An interview with Chet Kanojia, CEO of Navic Networks

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An interview with Chet Kanojia, CEO of Navic Networks
An interview with Chet Kanojia, CEO of Navic Networks

Q: How is the rise of online video consumption influencing marketing?

A: The core question about online vid­eo is, will it provide the huge promise of accountability? I think to an extent it does. Television [ad executives] in particular will start paying attention to that in a much more significant way be­cause they are really after the account­ability of where that spend is. The key indicator [will be] what kind of metrics online video produces, and what kind of a buying paradigm that produces. If it starts producing behavioral or intent driven advertising buying or the metrics associated with that, then I think that you'll see a disproportionate amount of spend in online video.

Q: What will this do for the expecta­tions for traditional TV advertising?

A: I think it will raise the bar for the kind of metrics and the type of account­ability that is absolutely essential. On the television side, we are still living in a world designed in the 1950s for three channels. So you had a sample of the audience, and between these three channels you could figure out where each sample of the audience happened to be at any given time. Now, with the amount of fragmentation of that audience, that methodology is still being used, but it's being abused. The big pressure point that it is going to create is how to increase sample sizes or get to a sense of measurement. If that happens, I think you are going to see the next generation of the television medium on the buying and selling side be much more about metrics-driven ad selling as opposed to program rating.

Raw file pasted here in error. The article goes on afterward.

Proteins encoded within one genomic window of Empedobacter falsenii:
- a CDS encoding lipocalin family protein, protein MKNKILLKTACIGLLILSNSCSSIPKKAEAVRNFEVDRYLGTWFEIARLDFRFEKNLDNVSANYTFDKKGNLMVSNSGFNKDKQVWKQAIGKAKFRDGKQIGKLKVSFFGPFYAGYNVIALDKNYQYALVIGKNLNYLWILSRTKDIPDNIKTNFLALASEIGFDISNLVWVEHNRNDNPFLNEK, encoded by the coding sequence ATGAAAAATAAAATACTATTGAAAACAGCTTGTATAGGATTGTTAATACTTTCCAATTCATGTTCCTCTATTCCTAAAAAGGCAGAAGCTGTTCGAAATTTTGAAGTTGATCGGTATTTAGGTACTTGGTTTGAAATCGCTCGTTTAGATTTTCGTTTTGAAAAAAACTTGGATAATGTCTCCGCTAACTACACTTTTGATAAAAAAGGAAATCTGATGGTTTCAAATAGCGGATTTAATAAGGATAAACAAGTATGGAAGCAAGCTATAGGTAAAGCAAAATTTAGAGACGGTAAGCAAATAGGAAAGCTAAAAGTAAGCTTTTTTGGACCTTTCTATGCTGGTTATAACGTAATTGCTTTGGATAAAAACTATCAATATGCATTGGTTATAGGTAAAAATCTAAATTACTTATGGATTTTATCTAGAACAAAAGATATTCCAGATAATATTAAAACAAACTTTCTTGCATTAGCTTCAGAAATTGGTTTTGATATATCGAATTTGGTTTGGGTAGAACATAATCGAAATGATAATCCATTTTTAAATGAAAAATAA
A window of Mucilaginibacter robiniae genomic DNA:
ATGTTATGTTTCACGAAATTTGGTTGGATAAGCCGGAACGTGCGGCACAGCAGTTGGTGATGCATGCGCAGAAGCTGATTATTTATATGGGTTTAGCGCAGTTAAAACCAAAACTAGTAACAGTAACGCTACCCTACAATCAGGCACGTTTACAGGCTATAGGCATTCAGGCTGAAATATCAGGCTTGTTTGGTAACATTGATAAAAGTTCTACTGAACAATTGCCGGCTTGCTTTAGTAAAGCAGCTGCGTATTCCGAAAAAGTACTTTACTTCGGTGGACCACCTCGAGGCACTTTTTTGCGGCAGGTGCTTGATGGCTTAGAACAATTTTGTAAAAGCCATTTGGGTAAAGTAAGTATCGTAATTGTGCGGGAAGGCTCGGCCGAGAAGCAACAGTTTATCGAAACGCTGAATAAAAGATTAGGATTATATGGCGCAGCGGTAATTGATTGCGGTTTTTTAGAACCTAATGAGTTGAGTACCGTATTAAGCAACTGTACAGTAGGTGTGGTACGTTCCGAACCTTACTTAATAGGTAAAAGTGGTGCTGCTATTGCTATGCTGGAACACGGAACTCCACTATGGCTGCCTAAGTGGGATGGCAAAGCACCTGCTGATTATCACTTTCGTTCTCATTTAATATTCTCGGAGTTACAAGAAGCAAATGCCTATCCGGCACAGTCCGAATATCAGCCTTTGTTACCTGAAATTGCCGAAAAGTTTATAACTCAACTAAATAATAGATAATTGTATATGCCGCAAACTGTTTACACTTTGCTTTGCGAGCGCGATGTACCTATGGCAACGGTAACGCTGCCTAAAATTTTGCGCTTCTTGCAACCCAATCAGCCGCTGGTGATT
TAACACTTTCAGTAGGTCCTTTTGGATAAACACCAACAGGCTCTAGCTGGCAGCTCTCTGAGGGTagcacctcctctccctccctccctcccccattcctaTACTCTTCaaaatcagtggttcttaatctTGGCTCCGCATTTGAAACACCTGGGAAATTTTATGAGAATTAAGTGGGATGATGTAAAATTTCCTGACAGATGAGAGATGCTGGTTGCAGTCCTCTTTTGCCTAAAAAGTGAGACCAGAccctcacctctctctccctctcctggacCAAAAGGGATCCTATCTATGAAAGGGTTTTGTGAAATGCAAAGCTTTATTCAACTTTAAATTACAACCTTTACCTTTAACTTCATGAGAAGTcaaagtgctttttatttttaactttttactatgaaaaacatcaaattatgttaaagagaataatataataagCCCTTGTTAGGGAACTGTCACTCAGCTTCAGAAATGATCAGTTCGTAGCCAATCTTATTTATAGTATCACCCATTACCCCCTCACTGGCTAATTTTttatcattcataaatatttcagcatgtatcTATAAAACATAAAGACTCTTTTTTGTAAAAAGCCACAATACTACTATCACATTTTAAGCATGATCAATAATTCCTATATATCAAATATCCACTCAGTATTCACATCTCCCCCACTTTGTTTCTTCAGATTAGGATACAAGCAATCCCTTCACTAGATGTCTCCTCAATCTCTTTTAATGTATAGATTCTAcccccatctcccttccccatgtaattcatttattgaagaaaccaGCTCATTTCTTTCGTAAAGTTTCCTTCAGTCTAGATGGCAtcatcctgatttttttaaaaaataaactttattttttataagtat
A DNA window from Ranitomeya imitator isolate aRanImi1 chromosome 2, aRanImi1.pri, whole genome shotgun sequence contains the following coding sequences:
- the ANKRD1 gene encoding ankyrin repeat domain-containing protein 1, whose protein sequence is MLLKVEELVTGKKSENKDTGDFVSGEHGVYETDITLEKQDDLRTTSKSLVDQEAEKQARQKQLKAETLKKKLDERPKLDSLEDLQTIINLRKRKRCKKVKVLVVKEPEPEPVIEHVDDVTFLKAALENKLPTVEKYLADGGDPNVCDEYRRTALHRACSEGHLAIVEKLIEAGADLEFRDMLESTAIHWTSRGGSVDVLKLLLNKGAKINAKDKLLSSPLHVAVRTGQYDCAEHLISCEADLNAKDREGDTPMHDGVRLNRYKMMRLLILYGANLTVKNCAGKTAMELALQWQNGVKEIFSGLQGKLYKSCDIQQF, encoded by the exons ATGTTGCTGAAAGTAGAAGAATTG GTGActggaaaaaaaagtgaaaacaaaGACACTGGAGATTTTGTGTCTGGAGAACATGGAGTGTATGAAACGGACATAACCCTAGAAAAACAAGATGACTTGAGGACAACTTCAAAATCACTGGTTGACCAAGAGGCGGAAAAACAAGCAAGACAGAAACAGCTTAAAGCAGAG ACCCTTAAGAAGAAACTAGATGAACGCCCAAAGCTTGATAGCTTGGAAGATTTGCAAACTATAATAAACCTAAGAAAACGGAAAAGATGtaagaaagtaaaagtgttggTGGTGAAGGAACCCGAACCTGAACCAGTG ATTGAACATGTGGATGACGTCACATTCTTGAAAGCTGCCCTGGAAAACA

Q: Will a metric-driven ad model alter the need for branding in video ads?

A: If you have a better level of account­ability and you can start measuring what the consumer is seeing, then you can have a reasonable business case for how many types of commercials you need to get a brand communicated in an effective fashion. Today it is sort of the old reach and frequency game, in which you can neither measure reach nor frequency in a reliable fashion. The cost of creative production has been declining pretty significantly, so why wouldn't you see a world where you can have hundreds of channels and video on demand streams and DVRs delivering thousands of commercials that are unique to people? You are really trying to get the message to the consumer to what is relative to them and how they connect to your brand, as opposed to at a very high national level trying to do a reach and frequency without actually knowing what the reach or the frequency is. This is the time the direct marketers will set the pace, as opposed to being at the tail end of the equation.

Q: When do you expect this kind of media buying to take place?

A: The core drivers are going to be­come mobility and high definition and the choice availability of high definition content. Because of that, you'll see a lot of emphasis on movie downloads. This year, you are going to see 10% of the population consuming video content that is not distributed through classic formats.

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